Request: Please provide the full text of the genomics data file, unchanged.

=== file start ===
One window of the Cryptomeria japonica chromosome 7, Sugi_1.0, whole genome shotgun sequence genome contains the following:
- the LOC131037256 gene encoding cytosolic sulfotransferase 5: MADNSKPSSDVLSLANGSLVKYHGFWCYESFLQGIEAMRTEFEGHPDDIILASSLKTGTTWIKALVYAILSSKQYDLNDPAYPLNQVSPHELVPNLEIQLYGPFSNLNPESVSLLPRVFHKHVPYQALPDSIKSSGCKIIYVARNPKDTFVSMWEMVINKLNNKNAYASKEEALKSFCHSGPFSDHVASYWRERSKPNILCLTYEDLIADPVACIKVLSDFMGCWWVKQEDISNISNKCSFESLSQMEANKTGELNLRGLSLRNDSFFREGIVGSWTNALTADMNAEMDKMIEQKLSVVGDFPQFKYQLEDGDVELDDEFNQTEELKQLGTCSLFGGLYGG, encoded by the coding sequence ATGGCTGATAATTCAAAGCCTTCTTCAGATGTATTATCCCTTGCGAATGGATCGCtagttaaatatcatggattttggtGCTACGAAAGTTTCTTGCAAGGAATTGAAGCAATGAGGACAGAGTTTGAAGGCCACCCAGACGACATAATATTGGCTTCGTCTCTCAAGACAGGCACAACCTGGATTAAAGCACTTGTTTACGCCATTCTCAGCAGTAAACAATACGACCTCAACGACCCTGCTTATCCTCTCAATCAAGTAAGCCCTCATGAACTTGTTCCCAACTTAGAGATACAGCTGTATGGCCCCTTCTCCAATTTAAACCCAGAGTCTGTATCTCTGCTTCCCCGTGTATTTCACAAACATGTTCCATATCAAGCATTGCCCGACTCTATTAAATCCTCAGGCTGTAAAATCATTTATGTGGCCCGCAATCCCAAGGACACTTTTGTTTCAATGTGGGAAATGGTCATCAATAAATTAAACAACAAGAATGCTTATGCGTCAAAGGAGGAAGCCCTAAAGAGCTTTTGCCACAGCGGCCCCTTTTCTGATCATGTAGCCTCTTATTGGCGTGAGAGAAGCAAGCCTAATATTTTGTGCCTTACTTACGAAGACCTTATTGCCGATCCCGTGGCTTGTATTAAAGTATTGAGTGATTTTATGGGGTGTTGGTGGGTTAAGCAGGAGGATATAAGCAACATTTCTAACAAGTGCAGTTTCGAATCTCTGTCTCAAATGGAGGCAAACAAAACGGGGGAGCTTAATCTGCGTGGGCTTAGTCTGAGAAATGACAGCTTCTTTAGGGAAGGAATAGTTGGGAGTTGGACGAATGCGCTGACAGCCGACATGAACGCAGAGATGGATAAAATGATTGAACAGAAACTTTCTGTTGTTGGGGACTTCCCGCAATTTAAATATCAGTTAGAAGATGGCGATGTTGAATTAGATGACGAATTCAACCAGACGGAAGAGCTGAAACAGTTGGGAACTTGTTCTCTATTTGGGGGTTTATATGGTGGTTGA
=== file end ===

One window of the Cryptomeria japonica chromosome 7, Sugi_1.0, whole genome shotgun sequence genome contains the following:
- the LOC131037256 gene encoding cytosolic sulfotransferase 5: MADNSKPSSDVLSLANGSLVKYHGFWCYESFLQGIEAMRTEFEGHPDDIILASSLKTGTTWIKALVYAILSSKQYDLNDPAYPLNQVSPHELVPNLEIQLYGPFSNLNPESVSLLPRVFHKHVPYQALPDSIKSSGCKIIYVARNPKDTFVSMWEMVINKLNNKNAYASKEEALKSFCHSGPFSDHVASYWRERSKPNILCLTYEDLIADPVACIKVLSDFMGCWWVKQEDISNISNKCSFESLSQMEANKTGELNLRGLSLRNDSFFREGIVGSWTNALTADMNAEMDKMIEQKLSVVGDFPQFKYQLEDGDVELDDEFNQTEELKQLGTCSLFGGLYGG, encoded by the coding sequence ATGGCTGATAATTCAAAGCCTTCTTCAGATGTATTATCCCTTGCGAATGGATCGCtagttaaatatcatggattttggtGCTACGAAAGTTTCTTGCAAGGAATTGAAGCAATGAGGACAGAGTTTGAAGGCCACCCAGACGACATAATATTGGCTTCGTCTCTCAAGACAGGCACAACCTGGATTAAAGCACTTGTTTACGCCATTCTCAGCAGTAAACAATACGACCTCAACGACCCTGCTTATCCTCTCAATCAAGTAAGCCCTCATGAACTTGTTCCCAACTTAGAGATACAGCTGTATGGCCCCTTCTCCAATTTAAACCCAGAGTCTGTATCTCTGCTTCCCCGTGTATTTCACAAACATGTTCCATATCAAGCATTGCCCGACTCTATTAAATCCTCAGGCTGTAAAATCATTTATGTGGCCCGCAATCCCAAGGACACTTTTGTTTCAATGTGGGAAATGGTCATCAATAAATTAAACAACAAGAATGCTTATGCGTCAAAGGAGGAAGCCCTAAAGAGCTTTTGCCACAGCGGCCCCTTTTCTGATCATGTAGCCTCTTATTGGCGTGAGAGAAGCAAGCCTAATATTTTGTGCCTTACTTACGAAGACCTTATTGCCGATCCCGTGGCTTGTATTAAAGTATTGAGTGATTTTATGGGGTGTTGGTGGGTTAAGCAGGAGGATATAAGCAACATTTCTAACAAGTGCAGTTTCGAATCTCTGTCTCAAATGGAGGCAAACAAAACGGGGGAGCTTAATCTGCGTGGGCTTAGTCTGAGAAATGACAGCTTCTTTAGGGAAGGAATAGTTGGGAGTTGGACGAATGCGCTGACAGCCGACATGAACGCAGAGATGGATAAAATGATTGAACAGAAACTTTCTGTTGTTGGGGACTTCCCGCAATTTAAATATCAGTTAGAAGATGGCGATGTTGAATTAGATGACGAATTCAACCAGACGGAAGAGCTGAAACAGTTGGGAACTTGTTCTCTATTTGGGGGTTTATATGGTGGTTGA